Anxiety Disorder in Teens

Anxiety is something that everybody experiences at one time or another. Typically, anxiety works in our favor. For example, if your teen has anxiety about an upcoming test, the anxiety can motivate her to take notes in class and study for the test. The result may be a good score on the test. There are many situations where it is normal for your teen to be anxious. Between school, work, friends, and family, your teen encounters multiple opportunities to experience anxiety. This is nothing to be concerned about, and it is to be expected. However, when anxiety starts interfering in your teens ability to function in a normal way, then it is time to be concerned.

Teens and Anxiety

According to the National Alliance on Mental Illness (NAMI), 8% of teens between the age of 13 and 18 suffers from anxiety. However, only about 18% of them get proper treatment. Anxiety can start for kids as early as 6. Females are twice as likely to suffer from anxiety than males. For some people there could be a genetic proponent to anxiety, meaning if you suffer from anxiety then your child may be more likely to suffer.

The symptoms of anxiety may start gradually and eventually build up to where there is a problem. For some teens, the symptoms of anxiety will appear very quickly and suddenly. This is more likely when something happens to trigger the sudden onset of anxiety. It is common for a teen who suffers from depression to also have anxiety. There are different types of anxiety and it could have a variety of effects on your teen.

Anxiety Symptoms in Teens

Anxiety disrupts how a person’s brain identifies danger, both perceived and real danger. A person with GAD may sense that there is danger in a situation that really is’t dangerous. They worry obsessively about different things, including many things that are normal everyday occurrences. They aren’t able to control this worry and it can have many negative effects. They may experience serious emotional distress and this may cause problems in every area of their life.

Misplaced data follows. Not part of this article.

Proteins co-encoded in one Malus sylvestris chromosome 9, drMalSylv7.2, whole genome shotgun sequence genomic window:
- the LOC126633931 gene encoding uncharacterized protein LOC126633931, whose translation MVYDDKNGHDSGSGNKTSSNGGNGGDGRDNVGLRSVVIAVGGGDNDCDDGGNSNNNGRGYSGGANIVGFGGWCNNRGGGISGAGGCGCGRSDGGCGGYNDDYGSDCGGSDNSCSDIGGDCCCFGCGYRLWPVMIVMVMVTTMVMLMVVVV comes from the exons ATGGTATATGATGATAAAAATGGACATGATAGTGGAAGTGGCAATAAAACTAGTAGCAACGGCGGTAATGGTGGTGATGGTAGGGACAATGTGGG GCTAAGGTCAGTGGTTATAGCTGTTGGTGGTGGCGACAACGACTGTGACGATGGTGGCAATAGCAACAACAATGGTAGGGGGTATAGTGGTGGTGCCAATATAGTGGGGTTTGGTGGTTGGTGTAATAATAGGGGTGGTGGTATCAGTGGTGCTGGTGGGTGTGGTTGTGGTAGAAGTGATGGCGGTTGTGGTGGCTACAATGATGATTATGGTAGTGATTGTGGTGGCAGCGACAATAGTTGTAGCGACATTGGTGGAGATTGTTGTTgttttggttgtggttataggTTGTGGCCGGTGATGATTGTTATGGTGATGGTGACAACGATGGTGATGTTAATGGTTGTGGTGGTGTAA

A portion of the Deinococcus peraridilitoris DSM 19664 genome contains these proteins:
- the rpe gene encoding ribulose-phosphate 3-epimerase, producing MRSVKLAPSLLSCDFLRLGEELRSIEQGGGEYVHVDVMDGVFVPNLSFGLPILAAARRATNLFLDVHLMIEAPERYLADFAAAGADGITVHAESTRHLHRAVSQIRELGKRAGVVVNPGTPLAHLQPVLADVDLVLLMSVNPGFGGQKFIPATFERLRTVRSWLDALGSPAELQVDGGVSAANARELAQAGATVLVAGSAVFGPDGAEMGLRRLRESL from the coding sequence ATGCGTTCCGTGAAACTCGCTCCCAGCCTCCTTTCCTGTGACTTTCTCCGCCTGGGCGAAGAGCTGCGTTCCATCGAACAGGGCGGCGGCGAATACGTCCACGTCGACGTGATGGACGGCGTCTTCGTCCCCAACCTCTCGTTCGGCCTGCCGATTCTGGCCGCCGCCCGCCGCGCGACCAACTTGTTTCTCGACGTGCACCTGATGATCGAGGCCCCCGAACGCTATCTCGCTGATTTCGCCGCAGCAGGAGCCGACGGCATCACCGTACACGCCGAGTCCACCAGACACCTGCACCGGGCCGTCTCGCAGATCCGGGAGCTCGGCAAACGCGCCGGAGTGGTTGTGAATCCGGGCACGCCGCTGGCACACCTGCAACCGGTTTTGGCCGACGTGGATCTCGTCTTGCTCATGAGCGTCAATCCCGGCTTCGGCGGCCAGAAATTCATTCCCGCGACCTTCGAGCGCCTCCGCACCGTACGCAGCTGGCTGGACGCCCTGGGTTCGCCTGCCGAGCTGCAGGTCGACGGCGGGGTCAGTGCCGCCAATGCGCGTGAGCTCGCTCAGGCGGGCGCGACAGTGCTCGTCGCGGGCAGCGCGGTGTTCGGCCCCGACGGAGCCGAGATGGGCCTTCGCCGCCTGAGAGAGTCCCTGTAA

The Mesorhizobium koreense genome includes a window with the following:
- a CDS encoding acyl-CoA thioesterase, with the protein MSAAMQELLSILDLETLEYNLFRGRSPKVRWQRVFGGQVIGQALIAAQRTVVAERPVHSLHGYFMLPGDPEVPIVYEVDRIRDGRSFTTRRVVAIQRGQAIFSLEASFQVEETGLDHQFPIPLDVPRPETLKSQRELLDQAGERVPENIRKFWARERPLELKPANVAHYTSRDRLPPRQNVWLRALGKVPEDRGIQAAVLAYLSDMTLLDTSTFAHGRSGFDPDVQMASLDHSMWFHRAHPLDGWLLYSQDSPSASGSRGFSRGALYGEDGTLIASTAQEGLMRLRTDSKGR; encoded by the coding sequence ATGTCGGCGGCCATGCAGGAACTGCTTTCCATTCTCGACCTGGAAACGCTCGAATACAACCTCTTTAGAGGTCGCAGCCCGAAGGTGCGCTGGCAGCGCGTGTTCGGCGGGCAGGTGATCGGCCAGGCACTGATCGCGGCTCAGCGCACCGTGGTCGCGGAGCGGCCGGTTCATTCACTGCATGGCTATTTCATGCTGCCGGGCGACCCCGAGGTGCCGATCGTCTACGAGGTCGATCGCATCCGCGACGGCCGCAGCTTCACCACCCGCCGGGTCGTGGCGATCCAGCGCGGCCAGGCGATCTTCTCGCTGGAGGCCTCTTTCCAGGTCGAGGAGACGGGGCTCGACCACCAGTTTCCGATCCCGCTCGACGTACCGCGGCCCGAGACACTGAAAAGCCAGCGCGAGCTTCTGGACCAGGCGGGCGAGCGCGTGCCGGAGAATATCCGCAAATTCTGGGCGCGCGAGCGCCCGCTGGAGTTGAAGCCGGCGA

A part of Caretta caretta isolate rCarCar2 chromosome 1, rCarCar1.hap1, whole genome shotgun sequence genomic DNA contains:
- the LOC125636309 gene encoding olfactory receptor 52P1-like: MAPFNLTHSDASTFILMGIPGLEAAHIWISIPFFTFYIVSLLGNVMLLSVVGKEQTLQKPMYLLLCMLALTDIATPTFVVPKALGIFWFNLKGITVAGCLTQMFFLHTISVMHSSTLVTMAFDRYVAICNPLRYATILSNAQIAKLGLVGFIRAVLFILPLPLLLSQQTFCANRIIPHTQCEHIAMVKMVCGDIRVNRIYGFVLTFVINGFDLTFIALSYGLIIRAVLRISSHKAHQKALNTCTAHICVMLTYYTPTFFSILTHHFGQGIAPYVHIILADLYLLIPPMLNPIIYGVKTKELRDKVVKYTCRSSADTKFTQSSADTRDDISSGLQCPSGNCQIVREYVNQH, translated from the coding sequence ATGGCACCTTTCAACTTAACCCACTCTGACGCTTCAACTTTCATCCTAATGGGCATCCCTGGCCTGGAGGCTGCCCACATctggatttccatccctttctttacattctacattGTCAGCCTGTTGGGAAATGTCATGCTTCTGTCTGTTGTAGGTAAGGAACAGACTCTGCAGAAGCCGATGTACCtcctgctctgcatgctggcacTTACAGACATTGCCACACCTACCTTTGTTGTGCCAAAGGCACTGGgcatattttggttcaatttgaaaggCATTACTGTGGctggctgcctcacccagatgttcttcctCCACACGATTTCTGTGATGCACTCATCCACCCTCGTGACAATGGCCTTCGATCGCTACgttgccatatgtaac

They may struggle at home, at school and with relationships. A person with anxiety may have heightened responses to real or perceived fears. You may see your child avoiding social situation. Additionally, anxiety can manifest with physical symptoms, such as headaches, nausea, aches and pains, as well as shaking or trembling. Other physical symptoms can include things such as difficulty breathing or swallowing, trouble with concentrating or sleeping, easily startled and sweating or hot flashes.

Panic Attacks in Teens
A panic attack is accompanied by intense fear.

The Anxiety and Depression Association of America (https://adaa.org) estimates that about half of the people that suffer from depression also have serious struggle with anxiety. Panic Disorder is a type of anxiety disorder. It is characterized by having sudden attacks of very intense fear. Many of the symptoms described above become very intense.  These panic attacks can happen anywhere from seldom to as frequent as several times in an hour. If your teen suffers from panic attacks they may live in fear of when the next panic attack will occur. A panic attack may happen as a result of a trigger, such as hearing, seeing, or smelling something. It could be triggered by a specific location or they may think that they see somebody that has caused problems for them.

A person that is having a panic attack may feel frozen and can’t move. They may feel that everything is happening in slow motion, or they may have the sensation that they are watching their life happen. The panic attack may also cause your teen to flee. A panic attack can last for a few minutes or it could last for quite some time. Fearing that you could have a panic attack can make you feel that your life is out of control and add to the anxiety. Your teen may avoid going places where they have had a panic attack or places they associate with their panic attacks.

Social Anxiety in Teens

Another form of anxiety is Social Anxiety Disorder and is characterized by an extreme fear of being around other people. There are many feelings that can go along with this. Your teen may be fearful of being judged or doing something to embarrass themselves or may fear being rejected by those around them. This anxiety is typically not logical, and your teen may even know this, but is not able to control it. When a person suffers from social anxiety they will avoid going places. They may feel “safer” at home or other more familiar places. Your teen may go out of their way to avoid going somewhere. They may feel ill and the thought of going around people could cause a severe anxiety attack or even a panic attack.